It’s Not Always ‘Senioritis’

An Opinion by Jose Nagore

Let’s face it: People are lazy. It’s in our nature to want to take breaks. Most people would rather play games or draw rather than listen to a lecture. But why do we want to ignore what can help in favor of entertainment?

Sometimes, it is the student’s fault. Whether it be that they just don’t want to pay attention to the subject, or something self-inflicted, such as poor sleep schedules. These are usually the easiest fixes that should help not only in school but in life.

Sometimes, it’s out of the student’s control to observe class. Some students have mental disabilities, such as ADHD and dyslexia. These conditions affect learning in many different ways, and all must be catered to accordingly. ADHD causes issues with paying attention, fidgeting, and a lack of effort. Dyslexia causes struggles within understanding and retaining knowledge. Approximately 5.5% of children in the U.S. had ADHD in 1997. Today, that percentage has nearly doubled to 9.4%. These few millions of students can succeed under the right conditions, but they must be diagnosed properly, and schools have an ethical responsibility to ensure that their needs are met.

Homework can also affect student performance. Students can feel overwhelmed with work and lose the dedication to continue class at all due to excessive homework. Homework can also increase students’ stress levels. This can be solved by teachers giving little or no homework, which has lately become more of a popular idea among teachers, and has a whole movement known as the Anti-Homework movement to support this theory.

Some students also deal with traumatic issues at home. Child abuse can heavily affect a student’s trust with others, which will result in a lack of asking for help and understanding of subjects. Students who work at home all day (house cleaning, animal care, etc.) can result in a lack of studying, as well as suffer communicative skills. Nearly 25% of children in the U.S. experience different forms of child abuse, such as physical abuse and child neglection. These issues are harder to solve, as the student is often scared to report the issues out of fear of punishment from parents.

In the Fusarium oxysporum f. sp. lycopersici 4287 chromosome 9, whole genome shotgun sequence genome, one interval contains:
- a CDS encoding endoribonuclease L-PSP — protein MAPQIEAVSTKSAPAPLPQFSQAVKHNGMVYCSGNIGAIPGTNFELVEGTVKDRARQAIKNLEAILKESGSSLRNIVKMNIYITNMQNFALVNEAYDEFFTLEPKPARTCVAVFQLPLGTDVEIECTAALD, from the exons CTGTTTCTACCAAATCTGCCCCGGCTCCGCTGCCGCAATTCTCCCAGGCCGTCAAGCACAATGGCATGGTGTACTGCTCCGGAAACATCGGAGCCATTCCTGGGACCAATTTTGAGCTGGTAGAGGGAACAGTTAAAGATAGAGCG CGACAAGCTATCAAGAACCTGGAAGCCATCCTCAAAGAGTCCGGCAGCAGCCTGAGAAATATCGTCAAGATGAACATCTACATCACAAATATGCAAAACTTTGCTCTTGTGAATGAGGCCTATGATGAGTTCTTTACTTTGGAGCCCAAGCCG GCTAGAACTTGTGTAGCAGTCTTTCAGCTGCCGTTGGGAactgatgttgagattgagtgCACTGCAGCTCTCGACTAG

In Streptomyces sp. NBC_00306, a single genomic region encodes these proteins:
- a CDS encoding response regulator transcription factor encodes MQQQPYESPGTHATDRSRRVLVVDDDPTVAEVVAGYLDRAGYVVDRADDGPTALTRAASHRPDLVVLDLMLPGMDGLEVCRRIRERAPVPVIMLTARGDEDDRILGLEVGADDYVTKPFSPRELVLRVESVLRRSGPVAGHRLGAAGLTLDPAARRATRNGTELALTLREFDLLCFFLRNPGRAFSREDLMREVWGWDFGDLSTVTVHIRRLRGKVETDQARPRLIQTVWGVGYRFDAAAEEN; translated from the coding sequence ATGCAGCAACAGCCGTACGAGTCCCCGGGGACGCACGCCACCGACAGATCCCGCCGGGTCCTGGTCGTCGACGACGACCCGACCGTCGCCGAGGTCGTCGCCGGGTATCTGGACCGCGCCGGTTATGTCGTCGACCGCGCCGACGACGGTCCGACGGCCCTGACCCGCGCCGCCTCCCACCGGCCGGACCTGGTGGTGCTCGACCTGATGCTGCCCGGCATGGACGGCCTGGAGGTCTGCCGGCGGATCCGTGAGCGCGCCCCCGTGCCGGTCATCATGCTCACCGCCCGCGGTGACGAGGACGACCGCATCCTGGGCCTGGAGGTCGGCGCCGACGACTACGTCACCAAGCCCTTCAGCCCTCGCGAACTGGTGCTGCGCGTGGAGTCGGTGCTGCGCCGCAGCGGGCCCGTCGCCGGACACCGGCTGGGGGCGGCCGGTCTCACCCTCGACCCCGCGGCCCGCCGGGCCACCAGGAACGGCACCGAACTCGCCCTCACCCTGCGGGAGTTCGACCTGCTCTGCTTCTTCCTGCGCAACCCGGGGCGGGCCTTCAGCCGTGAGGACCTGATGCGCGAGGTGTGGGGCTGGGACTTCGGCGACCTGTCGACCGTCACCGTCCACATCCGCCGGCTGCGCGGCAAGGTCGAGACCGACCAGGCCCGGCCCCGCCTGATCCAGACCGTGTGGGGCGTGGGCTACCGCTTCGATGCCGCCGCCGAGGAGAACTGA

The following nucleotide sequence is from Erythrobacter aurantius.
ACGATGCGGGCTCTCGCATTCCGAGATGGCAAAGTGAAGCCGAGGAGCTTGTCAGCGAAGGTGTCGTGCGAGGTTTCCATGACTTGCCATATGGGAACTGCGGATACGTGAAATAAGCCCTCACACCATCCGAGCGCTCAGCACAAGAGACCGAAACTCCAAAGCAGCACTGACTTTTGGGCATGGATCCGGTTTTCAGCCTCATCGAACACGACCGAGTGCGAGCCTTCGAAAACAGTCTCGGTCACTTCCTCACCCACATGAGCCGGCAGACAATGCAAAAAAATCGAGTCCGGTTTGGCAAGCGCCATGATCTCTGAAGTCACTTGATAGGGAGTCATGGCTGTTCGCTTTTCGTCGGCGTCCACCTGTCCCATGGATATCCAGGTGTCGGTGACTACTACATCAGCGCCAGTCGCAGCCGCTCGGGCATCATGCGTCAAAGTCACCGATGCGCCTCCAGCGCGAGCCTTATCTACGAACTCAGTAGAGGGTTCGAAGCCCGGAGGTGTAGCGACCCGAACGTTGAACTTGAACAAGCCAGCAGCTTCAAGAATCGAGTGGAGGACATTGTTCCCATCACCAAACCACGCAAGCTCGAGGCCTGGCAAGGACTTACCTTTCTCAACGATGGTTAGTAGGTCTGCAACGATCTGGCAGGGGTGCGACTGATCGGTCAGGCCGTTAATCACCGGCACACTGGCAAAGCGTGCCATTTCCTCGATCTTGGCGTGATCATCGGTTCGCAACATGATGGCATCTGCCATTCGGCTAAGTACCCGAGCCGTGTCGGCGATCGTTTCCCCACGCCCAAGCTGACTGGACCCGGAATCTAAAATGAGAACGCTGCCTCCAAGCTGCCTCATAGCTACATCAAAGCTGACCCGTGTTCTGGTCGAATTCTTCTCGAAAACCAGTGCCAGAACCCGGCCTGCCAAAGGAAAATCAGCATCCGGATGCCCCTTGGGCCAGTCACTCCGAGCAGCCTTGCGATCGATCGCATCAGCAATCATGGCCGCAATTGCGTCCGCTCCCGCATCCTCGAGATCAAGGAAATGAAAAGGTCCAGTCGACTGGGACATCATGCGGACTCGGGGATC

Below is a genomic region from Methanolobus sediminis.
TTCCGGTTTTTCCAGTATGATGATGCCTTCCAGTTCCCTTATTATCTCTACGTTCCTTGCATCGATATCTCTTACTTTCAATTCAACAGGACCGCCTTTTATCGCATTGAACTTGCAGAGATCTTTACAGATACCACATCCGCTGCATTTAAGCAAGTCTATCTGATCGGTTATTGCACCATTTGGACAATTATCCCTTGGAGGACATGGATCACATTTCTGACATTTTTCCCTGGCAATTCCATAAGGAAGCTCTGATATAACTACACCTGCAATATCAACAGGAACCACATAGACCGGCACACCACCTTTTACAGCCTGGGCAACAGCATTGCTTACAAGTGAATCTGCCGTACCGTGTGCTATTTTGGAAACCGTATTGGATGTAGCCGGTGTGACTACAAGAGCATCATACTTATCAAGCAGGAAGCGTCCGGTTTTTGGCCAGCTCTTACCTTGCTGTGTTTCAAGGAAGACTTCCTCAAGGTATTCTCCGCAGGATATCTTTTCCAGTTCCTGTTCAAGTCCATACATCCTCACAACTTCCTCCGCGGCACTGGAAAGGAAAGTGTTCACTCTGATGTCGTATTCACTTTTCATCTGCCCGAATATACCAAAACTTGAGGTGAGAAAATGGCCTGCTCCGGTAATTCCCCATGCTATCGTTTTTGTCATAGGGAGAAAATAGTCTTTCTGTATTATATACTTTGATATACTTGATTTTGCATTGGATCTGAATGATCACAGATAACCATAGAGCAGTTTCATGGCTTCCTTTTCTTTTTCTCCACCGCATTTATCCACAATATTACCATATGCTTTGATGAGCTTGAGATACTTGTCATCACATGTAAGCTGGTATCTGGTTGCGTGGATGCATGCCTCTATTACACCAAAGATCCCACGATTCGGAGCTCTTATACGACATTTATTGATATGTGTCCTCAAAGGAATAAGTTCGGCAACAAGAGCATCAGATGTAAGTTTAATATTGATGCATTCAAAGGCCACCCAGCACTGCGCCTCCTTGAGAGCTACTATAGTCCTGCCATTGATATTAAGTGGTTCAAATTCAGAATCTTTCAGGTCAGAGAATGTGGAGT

Apathy can come from poor teaching. Ineffective teachers can lower a student’s self-esteem to the point where students believe they cannot succeed. The students might then think if they cannot succeed in their classes, they will be unable to succeed at life. This also hinders problem-solving skills, and without the knowledge to solve challenging problems, students will learn to simply give up on a problem that they can’t solve. This is a challenge to fix, as we can’t find enough teachers who are passionate due to the teacher shortage.

A school’s funding can cause a lack of enthusiasm. A poorer school environment not only lowers academics, but it also causes a stigma where people put in less effort in a school. Lower-funded schools also have less supplies, causing negative issues with student’s learning and studying. To resolve this, we should balance school funding better, and stop overfunding sports all the time in most schools.

The flaws in the school’s system can also cause a lack of desire to learn. The system has not been updated since the industrial revolution. This causes issues, as everyone learns in a streamlined manner, whether students will use these skills or not. The education system is also geared to the average student, which also causes problems. For intelligent students, they struggle to study or have the will to keep going when a roadblock occurs. For students who struggle in school, they won’t understand what school tries to teach them, and might fail in life due to the lack of assistance. Only 46% of students in the U.S. find themselves in jobs that correlate to their field of study. This problem is by far the hardest to fix. This can only be fixed in the U.S. government, forcing a change within the system.

Truly, there are several reasons as to why students can be slacking off. However, don’t always blame the student, as other factors may be adversely affecting them.

Boys Basketball: Senior Night Honors Six Players

By Kassandra Espinoza & Jose Jovel

Pueblo High School boys’ basketball team held their Senior Night on Jan. 29 against Salpointe High School—honoring six senior players and two managers.

Head Coach Daryl Jones has been coaching at Pueblo for three years, so this group of seniors have been with him the longest.

Jones said, “I will for sure miss this year’s seniors! This is the most I’ve gotten to see my players grow due to me only having been here for three years.”

Unfortunately, Pueblo fell short against Salpointe (56-49), but that did not change the celebration held after the game in honor of the seniors.

Senior basketball Captain, Jorge Franco said, “Even though I was stressed out at times during the game and throughout the season, it was also very exciting and an honor to be captain of the team.”